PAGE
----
Book Review: Robert J. Holton, ed., Globalization and the Nation-state

Published date01 June 2014
Date01 June 2014
Subject MatterBook Reviews
90 Book Reviews
Jadavpur Journal of International Relations, 18, 1 (2014): 85–102
The author succinctly explains the various dynamics of US–China rela-
tions in the new world order. So far as North Korea is concerned, Sanger
observes that the USA could only rely on a strategy of ‘limited engage-
ment’. He rightly points out that, having failed to bring the North to the
negotiating table, Obama can only hope that poverty, corruption, and
despair of its people will catch up with the Kim dynasty and bring about
its downfall.
This book in many ways provides a rounded understanding of how
President Obama has dealt with his ‘inheritance’ of conflict that spanned
to Islamic nations with repercussions for its long term ally, Pakistan; his
response to the Arab Spring that brought to the fore the dubiousness of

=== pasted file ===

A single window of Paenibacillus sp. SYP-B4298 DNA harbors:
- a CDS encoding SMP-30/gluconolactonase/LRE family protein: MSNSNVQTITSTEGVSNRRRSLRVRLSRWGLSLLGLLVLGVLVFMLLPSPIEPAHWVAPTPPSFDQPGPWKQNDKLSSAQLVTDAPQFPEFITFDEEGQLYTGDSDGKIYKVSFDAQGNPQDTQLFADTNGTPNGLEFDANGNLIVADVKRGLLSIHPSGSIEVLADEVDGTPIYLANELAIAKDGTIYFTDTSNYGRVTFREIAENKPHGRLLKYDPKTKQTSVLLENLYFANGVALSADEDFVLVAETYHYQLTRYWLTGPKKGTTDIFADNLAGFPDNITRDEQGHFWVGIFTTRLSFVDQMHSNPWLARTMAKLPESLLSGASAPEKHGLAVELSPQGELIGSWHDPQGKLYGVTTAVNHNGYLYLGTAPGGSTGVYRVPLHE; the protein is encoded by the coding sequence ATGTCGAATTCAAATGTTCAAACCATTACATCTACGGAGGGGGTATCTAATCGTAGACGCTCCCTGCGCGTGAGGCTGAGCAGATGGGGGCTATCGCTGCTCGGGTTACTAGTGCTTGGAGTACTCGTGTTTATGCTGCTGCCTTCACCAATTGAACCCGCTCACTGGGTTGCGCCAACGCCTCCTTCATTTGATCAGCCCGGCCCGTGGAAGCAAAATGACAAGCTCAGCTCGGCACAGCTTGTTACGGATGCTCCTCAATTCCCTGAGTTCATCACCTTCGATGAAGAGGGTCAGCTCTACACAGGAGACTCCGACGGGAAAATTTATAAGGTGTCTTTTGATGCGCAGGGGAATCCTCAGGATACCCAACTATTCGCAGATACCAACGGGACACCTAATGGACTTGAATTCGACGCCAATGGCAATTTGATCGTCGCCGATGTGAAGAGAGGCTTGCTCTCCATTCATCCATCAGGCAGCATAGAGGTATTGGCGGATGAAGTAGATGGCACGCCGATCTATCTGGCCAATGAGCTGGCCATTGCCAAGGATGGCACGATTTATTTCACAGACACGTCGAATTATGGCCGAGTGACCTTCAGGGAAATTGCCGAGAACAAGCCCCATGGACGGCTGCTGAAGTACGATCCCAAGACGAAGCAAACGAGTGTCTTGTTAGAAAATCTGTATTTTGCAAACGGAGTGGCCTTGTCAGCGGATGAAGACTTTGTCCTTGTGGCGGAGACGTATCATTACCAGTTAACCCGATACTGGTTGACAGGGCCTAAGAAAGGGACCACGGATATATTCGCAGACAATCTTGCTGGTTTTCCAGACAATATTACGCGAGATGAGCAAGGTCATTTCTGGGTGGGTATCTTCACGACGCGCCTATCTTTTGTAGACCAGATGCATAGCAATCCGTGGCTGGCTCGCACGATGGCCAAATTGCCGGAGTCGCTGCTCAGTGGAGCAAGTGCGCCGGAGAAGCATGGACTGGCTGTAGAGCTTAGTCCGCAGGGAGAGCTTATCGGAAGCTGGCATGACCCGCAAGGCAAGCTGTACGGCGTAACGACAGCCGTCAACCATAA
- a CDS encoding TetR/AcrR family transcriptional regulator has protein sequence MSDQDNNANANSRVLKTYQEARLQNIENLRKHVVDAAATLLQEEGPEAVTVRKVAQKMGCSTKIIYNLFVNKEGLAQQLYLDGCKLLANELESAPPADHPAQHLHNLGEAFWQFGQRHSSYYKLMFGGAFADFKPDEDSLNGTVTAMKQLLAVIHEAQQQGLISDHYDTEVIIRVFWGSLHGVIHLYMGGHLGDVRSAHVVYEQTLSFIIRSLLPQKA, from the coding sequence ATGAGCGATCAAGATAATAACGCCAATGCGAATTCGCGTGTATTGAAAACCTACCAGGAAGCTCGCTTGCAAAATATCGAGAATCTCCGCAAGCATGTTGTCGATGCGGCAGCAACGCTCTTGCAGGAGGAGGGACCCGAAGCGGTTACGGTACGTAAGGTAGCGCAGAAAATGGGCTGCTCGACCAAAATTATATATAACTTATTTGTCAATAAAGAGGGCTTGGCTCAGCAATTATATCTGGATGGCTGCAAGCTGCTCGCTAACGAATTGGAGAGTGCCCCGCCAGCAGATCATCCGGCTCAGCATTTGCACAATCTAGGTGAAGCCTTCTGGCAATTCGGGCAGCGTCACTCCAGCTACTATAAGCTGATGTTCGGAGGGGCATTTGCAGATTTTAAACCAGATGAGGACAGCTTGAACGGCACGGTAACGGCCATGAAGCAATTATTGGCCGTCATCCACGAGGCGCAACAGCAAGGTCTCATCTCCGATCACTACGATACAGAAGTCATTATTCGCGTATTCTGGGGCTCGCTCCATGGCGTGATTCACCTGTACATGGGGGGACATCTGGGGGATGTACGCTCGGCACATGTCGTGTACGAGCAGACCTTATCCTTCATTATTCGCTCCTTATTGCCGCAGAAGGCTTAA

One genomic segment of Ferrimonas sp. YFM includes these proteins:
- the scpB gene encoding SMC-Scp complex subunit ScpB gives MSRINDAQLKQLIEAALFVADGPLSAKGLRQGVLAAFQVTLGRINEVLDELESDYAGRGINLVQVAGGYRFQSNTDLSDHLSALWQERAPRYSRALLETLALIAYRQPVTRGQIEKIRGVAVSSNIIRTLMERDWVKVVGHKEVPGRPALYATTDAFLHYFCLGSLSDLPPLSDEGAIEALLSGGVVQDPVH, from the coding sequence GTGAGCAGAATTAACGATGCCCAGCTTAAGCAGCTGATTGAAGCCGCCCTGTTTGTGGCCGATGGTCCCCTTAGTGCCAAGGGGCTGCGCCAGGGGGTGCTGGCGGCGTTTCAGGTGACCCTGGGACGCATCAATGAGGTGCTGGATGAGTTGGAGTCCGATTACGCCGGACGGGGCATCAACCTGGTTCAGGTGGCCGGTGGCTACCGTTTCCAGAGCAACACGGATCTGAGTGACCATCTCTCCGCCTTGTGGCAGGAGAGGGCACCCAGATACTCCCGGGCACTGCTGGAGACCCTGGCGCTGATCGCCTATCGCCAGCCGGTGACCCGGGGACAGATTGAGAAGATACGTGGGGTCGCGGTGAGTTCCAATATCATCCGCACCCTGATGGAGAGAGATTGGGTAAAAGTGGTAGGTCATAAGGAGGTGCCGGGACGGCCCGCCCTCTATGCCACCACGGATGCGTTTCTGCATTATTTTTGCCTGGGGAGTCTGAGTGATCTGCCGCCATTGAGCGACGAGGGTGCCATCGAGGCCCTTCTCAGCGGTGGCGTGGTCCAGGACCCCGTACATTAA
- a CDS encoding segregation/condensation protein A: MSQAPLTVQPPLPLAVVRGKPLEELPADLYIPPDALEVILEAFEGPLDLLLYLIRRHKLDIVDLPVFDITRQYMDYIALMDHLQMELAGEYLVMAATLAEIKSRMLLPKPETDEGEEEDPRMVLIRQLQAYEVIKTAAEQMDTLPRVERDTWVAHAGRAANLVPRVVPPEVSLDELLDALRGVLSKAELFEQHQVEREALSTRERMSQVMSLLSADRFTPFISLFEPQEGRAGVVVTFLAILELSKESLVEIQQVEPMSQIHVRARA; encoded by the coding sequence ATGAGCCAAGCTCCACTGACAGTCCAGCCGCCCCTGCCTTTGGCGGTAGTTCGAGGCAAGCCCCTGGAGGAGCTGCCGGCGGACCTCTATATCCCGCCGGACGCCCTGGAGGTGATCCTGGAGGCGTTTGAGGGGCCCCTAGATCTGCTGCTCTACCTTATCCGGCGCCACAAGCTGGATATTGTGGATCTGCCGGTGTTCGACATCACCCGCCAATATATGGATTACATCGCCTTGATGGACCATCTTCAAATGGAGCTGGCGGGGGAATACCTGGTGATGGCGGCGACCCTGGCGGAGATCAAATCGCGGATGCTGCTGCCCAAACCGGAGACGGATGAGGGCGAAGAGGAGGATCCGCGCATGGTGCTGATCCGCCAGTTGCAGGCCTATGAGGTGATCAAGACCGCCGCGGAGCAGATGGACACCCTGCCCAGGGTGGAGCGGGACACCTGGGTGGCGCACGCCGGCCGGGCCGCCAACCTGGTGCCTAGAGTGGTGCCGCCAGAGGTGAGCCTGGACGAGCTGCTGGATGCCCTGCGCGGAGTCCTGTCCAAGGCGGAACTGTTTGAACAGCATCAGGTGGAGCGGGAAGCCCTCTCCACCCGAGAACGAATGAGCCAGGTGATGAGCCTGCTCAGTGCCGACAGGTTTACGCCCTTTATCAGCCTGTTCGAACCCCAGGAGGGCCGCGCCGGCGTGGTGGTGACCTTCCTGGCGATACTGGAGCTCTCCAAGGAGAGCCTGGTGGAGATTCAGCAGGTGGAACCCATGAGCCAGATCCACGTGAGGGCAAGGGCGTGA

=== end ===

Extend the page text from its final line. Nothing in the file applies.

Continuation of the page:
America’s foreign policy; his commitment to greater and more precise
use of America’s power that no other president could achieve. Sanger
points out that President Obama will go down in history as a man who
dramatically expanded USA power to deal with threats to its national
security and maintain its predominance around the globe without resort-
ing to highly expansive, lengthy, and unpopular wars. This strategy has
obviously heralded an era where the USA would be constantly engaged
in a ‘state of low-grade daily conflict’ (p. 144).
Moutusi Paul Choudhury (Naskar)
Doctoral Research Scholar
Department of International Relations
Jadavpur University
Robert J. Holton, ed., Globalization and the Nation-state. Basingstoke,
Hampshire and New York: Palgrave Macmillan, 2011 (second edition),
p. 267, US$ 35.67.
DOI: 10.1177/0973598414535065
Globalization has different meanings to different people. Some analysts
prefer to use the more specific term ‘international economic integration’,
thereby focusing on the economic and financial aspects. On the other hand,
globalization has multifarious political, social, and cultural dimensions.
Modern states need to deal with all the complex variations of the global

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